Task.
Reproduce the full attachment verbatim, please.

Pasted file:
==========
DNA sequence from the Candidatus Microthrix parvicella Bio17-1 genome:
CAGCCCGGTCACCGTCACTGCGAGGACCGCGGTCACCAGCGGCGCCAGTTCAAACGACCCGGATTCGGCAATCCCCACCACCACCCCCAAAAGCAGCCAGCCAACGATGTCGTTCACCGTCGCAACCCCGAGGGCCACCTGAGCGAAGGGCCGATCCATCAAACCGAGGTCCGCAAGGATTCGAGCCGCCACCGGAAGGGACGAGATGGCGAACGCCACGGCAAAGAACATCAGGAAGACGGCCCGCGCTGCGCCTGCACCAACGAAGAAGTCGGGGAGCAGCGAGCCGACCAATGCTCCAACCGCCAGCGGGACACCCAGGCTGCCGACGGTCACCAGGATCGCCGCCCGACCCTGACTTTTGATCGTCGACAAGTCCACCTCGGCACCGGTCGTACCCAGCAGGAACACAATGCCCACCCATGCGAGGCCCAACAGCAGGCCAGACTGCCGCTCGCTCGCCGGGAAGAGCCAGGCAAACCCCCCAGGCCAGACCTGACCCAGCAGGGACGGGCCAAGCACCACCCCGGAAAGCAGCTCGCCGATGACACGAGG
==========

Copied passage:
DNA sequence from the Candidatus Microthrix parvicella Bio17-1 genome:
CAGCCCGGTCACCGTCACTGCGAGGACCGCGGTCACCAGCGGCGCCAGTTCAAACGACCCGGATTCGGCAATCCCCACCACCACCCCCAAAAGCAGCCAGCCAACGATGTCGTTCACCGTCGCAACCCCGAGGGCCACCTGAGCGAAGGGCCGATCCATCAAACCGAGGTCCGCAAGGATTCGAGCCGCCACCGGAAGGGACGAGATGGCGAACGCCACGGCAAAGAACATCAGGAAGACGGCCCGCGCTGCGCCTGCACCAACGAAGAAGTCGGGGAGCAGCGAGCCGACCAATGCTCCAACCGCCAGCGGGACACCCAGGCTGCCGACGGTCACCAGGATCGCCGCCCGACCCTGACTTTTGATCGTCGACAAGTCCACCTCGGCACCGGTCGTACCCAGCAGGAACACAATGCCCACCCATGCGAGGCCCAACAGCAGGCCAGACTGCCGCTCGCTCGCCGGGAAGAGCCAGGCAAACCCCCCAGGCCAGACCTGACCCAGCAGGGACGGGCCAAGCACCACCCCGGAAAGCAGCTCGCCGATGACACGAGG